INDIANAPOLIS (October 5, 2015) – 111 years ago today, Alpha Kappa Psi was brought about from the minds of a few highly ambitious men from New York University.
Before Alpha Kappa Psi was granted its charter of incorporation, a smaller group of four individuals known as the Brooklyn Four (George L. Bergen, Howard M. Jefferson, Nathan Lane Jr. and Frederic R. Leach) gathered together with shared values and held discussions of school and their goals.
Due to working during the day and attending night classes, the four only briefly met each week. After a while, they were eager to form a larger group of like-minded men, and with full support, Douglas, Duff, Lane, Leach, Bergen, Jefferson, William O. Tremaine, Irving L. Camp, Herbert M. Wright and Morris S. Rachmil began meeting and formed the idea of a fraternity.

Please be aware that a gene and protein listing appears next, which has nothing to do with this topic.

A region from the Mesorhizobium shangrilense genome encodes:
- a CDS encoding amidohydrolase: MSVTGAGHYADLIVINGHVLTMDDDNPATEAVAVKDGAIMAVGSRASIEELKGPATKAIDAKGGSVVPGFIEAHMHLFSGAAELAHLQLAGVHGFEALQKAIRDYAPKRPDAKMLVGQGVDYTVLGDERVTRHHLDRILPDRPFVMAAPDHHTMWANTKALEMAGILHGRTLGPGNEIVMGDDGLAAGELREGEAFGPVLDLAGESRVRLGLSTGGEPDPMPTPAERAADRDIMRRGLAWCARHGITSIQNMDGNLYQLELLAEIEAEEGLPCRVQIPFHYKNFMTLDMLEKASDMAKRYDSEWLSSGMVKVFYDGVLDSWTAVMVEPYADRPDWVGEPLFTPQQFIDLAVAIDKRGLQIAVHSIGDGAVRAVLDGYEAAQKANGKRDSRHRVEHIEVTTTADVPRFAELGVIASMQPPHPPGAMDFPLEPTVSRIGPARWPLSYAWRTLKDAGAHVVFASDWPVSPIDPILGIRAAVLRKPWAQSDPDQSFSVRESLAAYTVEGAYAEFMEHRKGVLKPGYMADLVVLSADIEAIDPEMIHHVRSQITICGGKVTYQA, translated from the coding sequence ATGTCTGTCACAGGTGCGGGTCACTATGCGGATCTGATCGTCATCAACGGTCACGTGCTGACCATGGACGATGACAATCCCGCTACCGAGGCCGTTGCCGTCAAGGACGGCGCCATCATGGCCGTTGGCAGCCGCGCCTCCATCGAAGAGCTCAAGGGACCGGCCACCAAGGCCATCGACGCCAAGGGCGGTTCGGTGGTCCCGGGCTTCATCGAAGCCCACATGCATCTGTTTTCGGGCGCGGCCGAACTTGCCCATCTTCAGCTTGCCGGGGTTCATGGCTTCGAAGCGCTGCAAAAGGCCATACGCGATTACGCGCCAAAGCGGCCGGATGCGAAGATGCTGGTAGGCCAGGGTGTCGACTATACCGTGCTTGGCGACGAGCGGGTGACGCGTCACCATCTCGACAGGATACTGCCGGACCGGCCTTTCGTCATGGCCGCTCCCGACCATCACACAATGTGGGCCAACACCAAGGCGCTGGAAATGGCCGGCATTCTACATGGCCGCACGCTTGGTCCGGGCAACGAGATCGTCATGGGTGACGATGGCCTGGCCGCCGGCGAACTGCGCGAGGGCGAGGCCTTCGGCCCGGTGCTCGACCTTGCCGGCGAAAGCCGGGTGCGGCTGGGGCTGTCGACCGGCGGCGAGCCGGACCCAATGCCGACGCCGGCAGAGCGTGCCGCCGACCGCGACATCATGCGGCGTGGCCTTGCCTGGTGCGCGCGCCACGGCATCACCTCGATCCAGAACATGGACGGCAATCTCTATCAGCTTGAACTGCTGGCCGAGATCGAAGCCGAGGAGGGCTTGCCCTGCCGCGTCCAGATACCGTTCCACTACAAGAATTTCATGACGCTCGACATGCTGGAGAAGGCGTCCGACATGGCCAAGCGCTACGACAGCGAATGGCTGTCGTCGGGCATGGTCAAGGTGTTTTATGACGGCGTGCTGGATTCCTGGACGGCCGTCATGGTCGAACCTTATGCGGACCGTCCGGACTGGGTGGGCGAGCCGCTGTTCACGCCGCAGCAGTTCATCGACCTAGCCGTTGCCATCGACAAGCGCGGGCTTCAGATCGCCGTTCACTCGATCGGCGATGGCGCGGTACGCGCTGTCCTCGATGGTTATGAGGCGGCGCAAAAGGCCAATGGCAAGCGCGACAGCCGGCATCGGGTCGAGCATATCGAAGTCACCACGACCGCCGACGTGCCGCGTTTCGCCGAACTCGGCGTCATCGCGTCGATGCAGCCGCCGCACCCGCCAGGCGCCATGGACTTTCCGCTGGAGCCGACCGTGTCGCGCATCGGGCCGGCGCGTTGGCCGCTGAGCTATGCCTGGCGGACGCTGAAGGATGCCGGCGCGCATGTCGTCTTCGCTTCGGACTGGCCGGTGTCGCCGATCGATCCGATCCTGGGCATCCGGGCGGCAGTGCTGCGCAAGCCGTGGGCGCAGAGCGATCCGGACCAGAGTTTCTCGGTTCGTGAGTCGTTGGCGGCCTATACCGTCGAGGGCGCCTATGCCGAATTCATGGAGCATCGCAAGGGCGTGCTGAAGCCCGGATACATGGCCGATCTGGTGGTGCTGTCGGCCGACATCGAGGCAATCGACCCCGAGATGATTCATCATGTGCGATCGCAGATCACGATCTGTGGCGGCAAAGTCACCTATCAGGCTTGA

Determined the group needed to appoint positions to act as president, secretary, treasurer and review the constitution, Douglas was elected president; Jefferson, secretary; Lane, treasurer; Tremaine, vice president; and Rachmil, financial secretary.
These men were convinced that higher education for businessmen was a vital need in America, and they were willing to dedicate themselves to assist in encouraging such college training. Their eventual meeting on October 5, 1904 marked the founding date of Alpha Kappa Psi, setting a path of brotherhood focused on professional business practices for more than 111 years and beyond. Learn more about the history of Alpha Kappa Psi.